I recalled what Maitui had told me about a secret name for the aviriza spirits, not to be used, and asked Lisa if that was it. No, he said, the dangerous name for aviriza was ape - he whispered it in my ear, perhaps relying on the overall din inside the house to drown out what he was saying enough not to disturb the beings referred to.
I cannot remember today what Lisa said was the offensive word in Krai Taktin's valavala. It sounded to me like the name of a man - perhaps a man killed in the past and now himself one of the dangerous spirits? I knew that some of the songs told of events that had taken place in the past. And I recalled being told during my first field trip that Sulu had forbidden valavala singing at Truvos. Now I could see why.
3.21 Sulu to New Zealand
About halfway through my second field trip I had word from home that I had received a grant from the University Research Fund towards bringing an assistant from my field area to New Zealand, to help me in my studies of his language and culture during a three-month stay in the country. In addition to that I had been granted some money for a third trip to Santo. This would enable me to bring my friend safely back to his mountain home, and pursue further studies for a few months. The plan was for me to bring him with me home to Auckland at the end of my current stay on the island.
The background was this. In one of my many conversations with Lisa during my first field trip, after I had again tried to explain to him why I had come to Santo and what I was doing studying their customs, he said rather pointedly that it was all very well for me to come and learn about their ways, but how about if one of them went to New Zealand to see how we lived there?
This was not the first time that Lisa had played on the many glaring inequalities between us - it seemed to be a favourite them of his. And it so happened that in the ensuing conversation I agreed to ask a "big man" back at my skul kaston for money to enable someone from the valley to come to New Zealand with me.
When I returned home I remembered my promise and asked Professor Ralph Bulmer, then one of my supervisors at the University of Auckland, if it would be possible to get financial assistance from the university in aid of bringing home a language informant at the end of my next field trip. With his aid that dream was now coming true, and I was pleased to be able to tell Lisa about it.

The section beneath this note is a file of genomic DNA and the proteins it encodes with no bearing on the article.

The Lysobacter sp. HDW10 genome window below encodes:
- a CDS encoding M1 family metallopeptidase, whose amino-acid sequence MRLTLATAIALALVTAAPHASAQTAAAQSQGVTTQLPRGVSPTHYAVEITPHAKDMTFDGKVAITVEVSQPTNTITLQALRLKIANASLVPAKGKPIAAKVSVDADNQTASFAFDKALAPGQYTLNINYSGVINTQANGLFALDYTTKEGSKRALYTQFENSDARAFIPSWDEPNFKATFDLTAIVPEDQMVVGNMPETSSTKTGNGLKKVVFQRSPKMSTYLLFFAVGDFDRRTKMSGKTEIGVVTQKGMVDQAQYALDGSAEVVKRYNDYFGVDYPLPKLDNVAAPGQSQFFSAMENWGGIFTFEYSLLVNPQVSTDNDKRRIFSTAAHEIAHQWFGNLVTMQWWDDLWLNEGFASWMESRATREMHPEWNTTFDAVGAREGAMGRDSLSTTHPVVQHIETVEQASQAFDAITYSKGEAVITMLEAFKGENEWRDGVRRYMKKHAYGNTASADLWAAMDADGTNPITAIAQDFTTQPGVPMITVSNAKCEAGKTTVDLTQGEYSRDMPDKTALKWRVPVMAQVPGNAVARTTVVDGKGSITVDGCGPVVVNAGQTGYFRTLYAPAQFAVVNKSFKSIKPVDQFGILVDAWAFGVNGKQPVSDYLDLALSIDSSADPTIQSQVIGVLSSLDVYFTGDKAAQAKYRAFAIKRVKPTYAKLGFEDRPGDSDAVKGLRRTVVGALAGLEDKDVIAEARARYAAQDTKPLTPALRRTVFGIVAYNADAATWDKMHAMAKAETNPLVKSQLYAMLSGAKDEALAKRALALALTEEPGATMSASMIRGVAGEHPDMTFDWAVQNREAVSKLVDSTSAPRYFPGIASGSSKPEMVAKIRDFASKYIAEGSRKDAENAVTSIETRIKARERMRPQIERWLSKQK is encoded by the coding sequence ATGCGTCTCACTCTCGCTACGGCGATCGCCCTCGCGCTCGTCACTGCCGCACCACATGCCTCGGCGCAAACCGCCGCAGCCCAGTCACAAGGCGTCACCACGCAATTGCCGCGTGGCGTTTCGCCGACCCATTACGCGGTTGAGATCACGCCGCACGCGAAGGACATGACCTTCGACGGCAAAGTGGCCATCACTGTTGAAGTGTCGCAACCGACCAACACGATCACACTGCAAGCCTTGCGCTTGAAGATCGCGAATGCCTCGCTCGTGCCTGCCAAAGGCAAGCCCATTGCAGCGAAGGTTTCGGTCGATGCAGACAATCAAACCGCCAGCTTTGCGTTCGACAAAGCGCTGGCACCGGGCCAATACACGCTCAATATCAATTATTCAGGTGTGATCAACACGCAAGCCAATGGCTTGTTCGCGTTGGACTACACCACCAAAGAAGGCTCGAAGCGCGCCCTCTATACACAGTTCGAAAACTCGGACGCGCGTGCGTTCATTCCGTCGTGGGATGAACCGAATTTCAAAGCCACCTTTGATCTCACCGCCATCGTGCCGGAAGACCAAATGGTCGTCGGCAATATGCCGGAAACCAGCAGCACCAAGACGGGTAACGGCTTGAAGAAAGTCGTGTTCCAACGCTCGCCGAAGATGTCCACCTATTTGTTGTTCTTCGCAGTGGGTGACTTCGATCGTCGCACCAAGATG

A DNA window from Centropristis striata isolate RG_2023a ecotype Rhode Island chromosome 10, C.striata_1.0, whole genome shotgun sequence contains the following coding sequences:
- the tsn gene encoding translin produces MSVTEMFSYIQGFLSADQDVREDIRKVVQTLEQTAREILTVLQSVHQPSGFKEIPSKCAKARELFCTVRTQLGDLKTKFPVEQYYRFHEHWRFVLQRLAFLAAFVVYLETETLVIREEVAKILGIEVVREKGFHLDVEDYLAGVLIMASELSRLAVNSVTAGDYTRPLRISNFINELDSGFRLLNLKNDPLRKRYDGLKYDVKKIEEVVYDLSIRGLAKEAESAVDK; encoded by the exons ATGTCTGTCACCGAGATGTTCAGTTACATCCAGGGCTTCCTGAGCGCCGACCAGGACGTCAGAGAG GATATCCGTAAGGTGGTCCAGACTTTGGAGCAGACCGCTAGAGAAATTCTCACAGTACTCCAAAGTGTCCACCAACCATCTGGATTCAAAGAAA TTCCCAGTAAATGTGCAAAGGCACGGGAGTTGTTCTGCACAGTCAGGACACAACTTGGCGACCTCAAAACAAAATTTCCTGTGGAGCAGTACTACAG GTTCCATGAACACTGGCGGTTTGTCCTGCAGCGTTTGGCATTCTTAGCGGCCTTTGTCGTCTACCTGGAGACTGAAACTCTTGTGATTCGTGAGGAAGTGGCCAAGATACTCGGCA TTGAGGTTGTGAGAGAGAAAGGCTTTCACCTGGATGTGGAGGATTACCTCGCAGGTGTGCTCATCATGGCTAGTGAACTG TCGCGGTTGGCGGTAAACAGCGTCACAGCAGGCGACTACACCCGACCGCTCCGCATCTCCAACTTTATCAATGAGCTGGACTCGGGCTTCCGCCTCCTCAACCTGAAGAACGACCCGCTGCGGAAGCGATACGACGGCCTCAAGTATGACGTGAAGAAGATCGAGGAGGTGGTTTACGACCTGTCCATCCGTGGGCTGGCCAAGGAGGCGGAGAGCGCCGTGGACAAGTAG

We now had a problem: who was to come with me? First I offered Lisa the opportunity. He seemed to me knowledgeable, and since I lived in his house at Kuvutana I thought it would be nice to return the hospitality. And it had after all been his idea in the first place.
To my surprise he declined. He had a family to feed - if he went away for three months they would be short of food a year later. Only by continuous clearing and planting of new gardens were they able to ensure an unbroken supply. I then offered him the choice of who was to go in his stead, but his only wish was for it to be someone from Truvos - or else from Duria, as mifala saed wetem olgeta finis: "we have sided with them".
Next I asked Eilili - he was my closest friend in the mountains, and he had no children, so I thought it would be easier for him to get away. But he too said no, and left me with the impression that the prospect awed him. I hadn't thought about that. I heard a few stories that painted the homelands of the tasale, "white people”, in rather dubious terms. If taken seriously I imagine they were strange enough to make a prospective visitor think twice about going there. The idea of flying there in an aeroplane didn't seem to appeal to the local people either.
The issue of who was to come with me remained undecided until it became urgent. Two nights before my intended last supply trip to Canal before it was time to leave for New Zealand, Lisa called me to a varavara, a "powpow", in Popoi Trivu's house in Kuvutana. I had to arrange travel documents at Canal for whoever was going to come with me overseas. If things went as planned, then next time we went to Canal it would be for our joint departure from Pekoa airfield. It was high time to decide who was going to come.
The meeting in Popoi`s house that evening seemed very ordinary. It was the usual gathering around the kava bowl, perhaps with few more people there than usual - most of the Vorozenale men had shown up for the occasion. Lisa brought up the topic: we had to decide on someone that night. He again excused himself with reference to his family. He had many children to care for. Eilili also stated to the assembly of men that he couldn't go - he had too many gardens to attend to, including his parents': Popoi and Vepei were getting too old to be self-sufficient, and Eilili, being childless, had taken it upon himself to look after them.